Not every character in comics is an A-lister. Or a B-Lister. For every Spider-Man and Batman, there’s a Ghost Rider or a Daredevil, and for every Ghost Rider or Daredevil there’s a Moondragon or a Photon. Unfortunately, there are some concepts that, for whatever reason, aren’t ever going to be graving your local cineplex. Here are four comics that aren’t going to make the movies without some serious re-working.
Marvel’s team of villains-turned-heroes is based on a remarkably strong core concept. The comic was launched by Kurt “Marvels” Busiek and was recently graced with a 12-issue stint by Warren “Internet Jesus” Ellis. The Thunderbolts series has been running for 10 years and is one of Marvel’s few late 90s launches to make it into the triple digits – so why couldn’t there be a film?
The problem, really, is that in order to work best, a movie would need recognisable villains, and those are mostly tied up with other franchises. Likewise, the big reveal of the debut issue of Thunderbolts – that the new team was actually composed of the Masters of Evil impersonating heroes – would be incredibly hard to pull off on film, especially if it was using a cast of otherwise unknown villains. It’s not an impossible task, but the chances of it ever happening seem unfortunately slim.
2. Captain Marvel (Marvel Comics version)
Again, while the core concept of Captain Marvel is strong – an alien sentry who decides to become the protector of his adoptive planet – the character itself is far too wrapped up in Marvel Universe mythology to translate properly to the movies. Remove the Kree element from Captain Marvel’s background and you’re dangerously close to turning him into a poor Superman analogue. Include it, and you risk driving away casual viewers by trying to tie outlandish Kirby/Lee concepts into a more grounded narrative. It’s a lose-lose situation.
3. Green Arrow
The “heroic archer” archetype is, in itself, an enduring one. Who amongst us hasn’t heard of Robin Hood, for example? It’s a concept so strong that both DC and Marvel (in Hawkeye) both have their own versions – unfortunately, translate the characters to the screen, and what you have is less a super-hero movie, more “Robin Hood in New York.” In Oliver Queen’s case, you’ve also got some fairly ridiculous facial hair as well.
The idea of a super-hero who fights villains using a bow and arrow is simply too weak a concept to hold a movie alone – and it seems that Hollywood has noticed, because while the Green Arrow is actually on the brink of having his own film, it’ll actually see him stripped of his costume and bow and confined to a prison for super-villains, essentially reducing his super-hero status to a throwaway gag for the film’s opening, before his capture. The film’s called “Supermax” and all reports say that it’s remarkably close to being greenlit. Stranger things have happened!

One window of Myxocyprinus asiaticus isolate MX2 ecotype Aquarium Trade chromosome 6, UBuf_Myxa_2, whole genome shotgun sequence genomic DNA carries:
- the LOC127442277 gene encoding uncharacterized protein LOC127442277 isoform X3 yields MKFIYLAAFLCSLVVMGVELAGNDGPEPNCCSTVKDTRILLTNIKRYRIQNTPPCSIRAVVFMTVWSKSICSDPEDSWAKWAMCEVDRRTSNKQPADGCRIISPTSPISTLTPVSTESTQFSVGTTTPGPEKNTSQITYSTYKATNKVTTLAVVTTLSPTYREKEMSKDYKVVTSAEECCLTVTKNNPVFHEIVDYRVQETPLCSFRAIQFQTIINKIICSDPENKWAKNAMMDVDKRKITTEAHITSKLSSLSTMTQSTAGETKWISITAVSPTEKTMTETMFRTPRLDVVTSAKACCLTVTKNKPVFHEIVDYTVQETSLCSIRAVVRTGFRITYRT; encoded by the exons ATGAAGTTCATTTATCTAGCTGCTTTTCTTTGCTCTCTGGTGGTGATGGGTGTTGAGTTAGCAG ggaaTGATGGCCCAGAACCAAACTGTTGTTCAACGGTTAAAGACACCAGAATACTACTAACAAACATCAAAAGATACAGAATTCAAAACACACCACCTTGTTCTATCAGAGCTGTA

4. Captain Britain
It doesn’t matter how fantastic the current comic, as written by Doctor Who writer Paul Cornell is, nor does it matter that Alan Moore himself wrote plenty of Captain Britain material – in a country where jingoistic flag-waving types are currently looked down upon as being slightly backwards at best, and bigoted racists at worst, a country where the national traits are mild embarrassment and a love for understatement, – the very people Captain Britain would be directly aimed at to are the same people who would treat the concept with the most amount of disdain. Britons: don’t try to understand us.
Furthermore, it’s widely suggested that films can’t really carry more than one ridiculous concept at a time. A Captain Britain film would not only ask viewers to believe in the need for a patriotic, flag-wearing Brit vigilante who ISN’T a member of the National Front, but also with the fact that he gets his powers from the same place as King Arthur and fights an invincible reality-hopping robot from another dimension. Er, right. I’ll file that under the “maybe” pile, shall I?
Now, bear in mind that I’m not suggesting that these characters could NEVER make it to the screen – after all, if someone out there has the correct ratio of money to sense that lets them fund a Man-Thing feature, anything is possible – but chances are that these characters and concepts will require extensive reworking in order to make it onto screen. The kind of re-working that will make you wish they hadn’t, in fact.
Still, if you think I’m wrong, feel free to say – and if you think you have your own ideas about a comic that’s never getting made, well, let’s hear it!
James Hunt writes Alternate Cover every Monday; read his last column here.